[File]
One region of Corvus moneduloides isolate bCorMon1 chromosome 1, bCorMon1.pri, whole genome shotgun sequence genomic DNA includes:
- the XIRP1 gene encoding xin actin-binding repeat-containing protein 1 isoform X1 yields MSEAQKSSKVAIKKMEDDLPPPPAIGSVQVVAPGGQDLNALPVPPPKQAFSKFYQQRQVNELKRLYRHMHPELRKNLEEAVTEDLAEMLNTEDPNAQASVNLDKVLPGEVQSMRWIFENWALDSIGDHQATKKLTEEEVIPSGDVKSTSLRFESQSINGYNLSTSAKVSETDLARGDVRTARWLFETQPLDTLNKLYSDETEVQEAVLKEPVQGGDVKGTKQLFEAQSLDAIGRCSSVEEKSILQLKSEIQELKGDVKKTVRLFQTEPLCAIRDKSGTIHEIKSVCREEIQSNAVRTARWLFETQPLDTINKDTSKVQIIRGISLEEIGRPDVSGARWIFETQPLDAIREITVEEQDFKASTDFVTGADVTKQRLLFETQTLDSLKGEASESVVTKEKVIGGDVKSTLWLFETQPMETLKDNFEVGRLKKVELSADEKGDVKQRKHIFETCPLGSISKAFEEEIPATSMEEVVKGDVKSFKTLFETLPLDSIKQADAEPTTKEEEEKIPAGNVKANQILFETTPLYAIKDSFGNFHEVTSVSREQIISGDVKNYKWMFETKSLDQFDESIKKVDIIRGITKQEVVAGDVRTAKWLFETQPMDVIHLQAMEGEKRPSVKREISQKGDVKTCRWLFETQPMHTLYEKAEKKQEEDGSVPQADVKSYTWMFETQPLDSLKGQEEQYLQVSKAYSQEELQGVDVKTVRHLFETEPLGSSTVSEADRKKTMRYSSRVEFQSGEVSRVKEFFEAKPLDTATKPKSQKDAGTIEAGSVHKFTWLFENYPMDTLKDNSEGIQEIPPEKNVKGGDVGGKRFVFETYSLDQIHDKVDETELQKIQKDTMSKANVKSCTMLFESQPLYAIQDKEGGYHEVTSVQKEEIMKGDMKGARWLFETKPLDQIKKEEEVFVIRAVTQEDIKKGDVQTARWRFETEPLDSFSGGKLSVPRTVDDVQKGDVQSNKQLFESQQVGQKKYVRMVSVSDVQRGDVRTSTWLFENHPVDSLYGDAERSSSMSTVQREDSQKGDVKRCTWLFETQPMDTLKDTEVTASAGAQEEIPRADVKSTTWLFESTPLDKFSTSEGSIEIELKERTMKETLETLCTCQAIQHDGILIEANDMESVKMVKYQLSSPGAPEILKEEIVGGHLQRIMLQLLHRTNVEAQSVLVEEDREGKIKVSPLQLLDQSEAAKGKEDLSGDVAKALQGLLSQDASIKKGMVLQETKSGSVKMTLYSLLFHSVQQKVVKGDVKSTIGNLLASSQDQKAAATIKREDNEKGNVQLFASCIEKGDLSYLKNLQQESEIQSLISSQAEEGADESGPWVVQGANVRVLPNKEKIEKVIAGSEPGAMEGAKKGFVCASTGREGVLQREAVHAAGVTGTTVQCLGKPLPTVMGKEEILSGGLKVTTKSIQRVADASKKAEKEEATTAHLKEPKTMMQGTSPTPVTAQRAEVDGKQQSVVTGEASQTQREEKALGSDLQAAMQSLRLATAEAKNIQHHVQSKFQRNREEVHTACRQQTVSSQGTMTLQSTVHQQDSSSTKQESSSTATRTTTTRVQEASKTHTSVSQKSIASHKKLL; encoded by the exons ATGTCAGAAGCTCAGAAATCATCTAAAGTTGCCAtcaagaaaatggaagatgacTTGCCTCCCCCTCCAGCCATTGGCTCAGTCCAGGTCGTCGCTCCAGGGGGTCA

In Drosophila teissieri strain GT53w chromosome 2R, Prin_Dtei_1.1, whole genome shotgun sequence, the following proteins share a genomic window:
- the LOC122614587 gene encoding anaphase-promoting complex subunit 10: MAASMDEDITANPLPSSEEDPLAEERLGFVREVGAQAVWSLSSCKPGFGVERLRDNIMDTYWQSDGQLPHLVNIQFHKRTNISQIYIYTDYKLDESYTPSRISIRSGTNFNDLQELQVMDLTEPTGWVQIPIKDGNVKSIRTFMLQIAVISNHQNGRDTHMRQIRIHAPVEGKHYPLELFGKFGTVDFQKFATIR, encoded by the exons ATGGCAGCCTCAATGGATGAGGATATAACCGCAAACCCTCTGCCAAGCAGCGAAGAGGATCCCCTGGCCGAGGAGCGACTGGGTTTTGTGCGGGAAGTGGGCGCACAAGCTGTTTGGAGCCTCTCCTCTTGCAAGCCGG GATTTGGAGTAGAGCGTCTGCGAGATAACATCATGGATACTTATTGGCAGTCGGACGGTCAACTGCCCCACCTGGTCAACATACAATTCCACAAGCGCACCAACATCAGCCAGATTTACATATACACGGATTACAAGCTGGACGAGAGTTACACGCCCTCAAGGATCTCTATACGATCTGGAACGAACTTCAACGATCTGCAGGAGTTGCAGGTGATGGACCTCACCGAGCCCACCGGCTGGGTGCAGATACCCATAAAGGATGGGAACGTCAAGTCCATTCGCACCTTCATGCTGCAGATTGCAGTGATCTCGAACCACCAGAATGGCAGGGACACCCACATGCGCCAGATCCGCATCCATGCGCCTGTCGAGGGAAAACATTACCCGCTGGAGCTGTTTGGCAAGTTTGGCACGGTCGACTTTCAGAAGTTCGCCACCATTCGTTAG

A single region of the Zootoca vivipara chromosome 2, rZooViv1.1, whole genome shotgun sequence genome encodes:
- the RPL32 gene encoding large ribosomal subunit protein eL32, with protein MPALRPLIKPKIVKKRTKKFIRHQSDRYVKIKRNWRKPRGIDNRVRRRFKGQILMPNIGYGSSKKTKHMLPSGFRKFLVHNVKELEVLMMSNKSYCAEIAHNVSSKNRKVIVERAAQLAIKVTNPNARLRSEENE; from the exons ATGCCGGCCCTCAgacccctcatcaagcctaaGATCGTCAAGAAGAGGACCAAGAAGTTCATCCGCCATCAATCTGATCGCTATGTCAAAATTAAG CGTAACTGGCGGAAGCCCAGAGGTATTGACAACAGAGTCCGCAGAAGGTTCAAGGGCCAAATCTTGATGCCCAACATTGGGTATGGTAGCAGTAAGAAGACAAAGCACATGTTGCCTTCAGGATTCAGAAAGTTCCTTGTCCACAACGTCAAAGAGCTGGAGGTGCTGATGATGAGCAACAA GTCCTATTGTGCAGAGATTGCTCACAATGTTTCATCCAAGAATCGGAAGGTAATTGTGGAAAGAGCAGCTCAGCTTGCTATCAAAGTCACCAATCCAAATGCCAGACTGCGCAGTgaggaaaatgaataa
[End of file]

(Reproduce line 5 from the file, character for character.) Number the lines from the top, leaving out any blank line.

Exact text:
A single region of the Zootoca vivipara chromosome 2, rZooViv1.1, whole genome shotgun sequence genome encodes: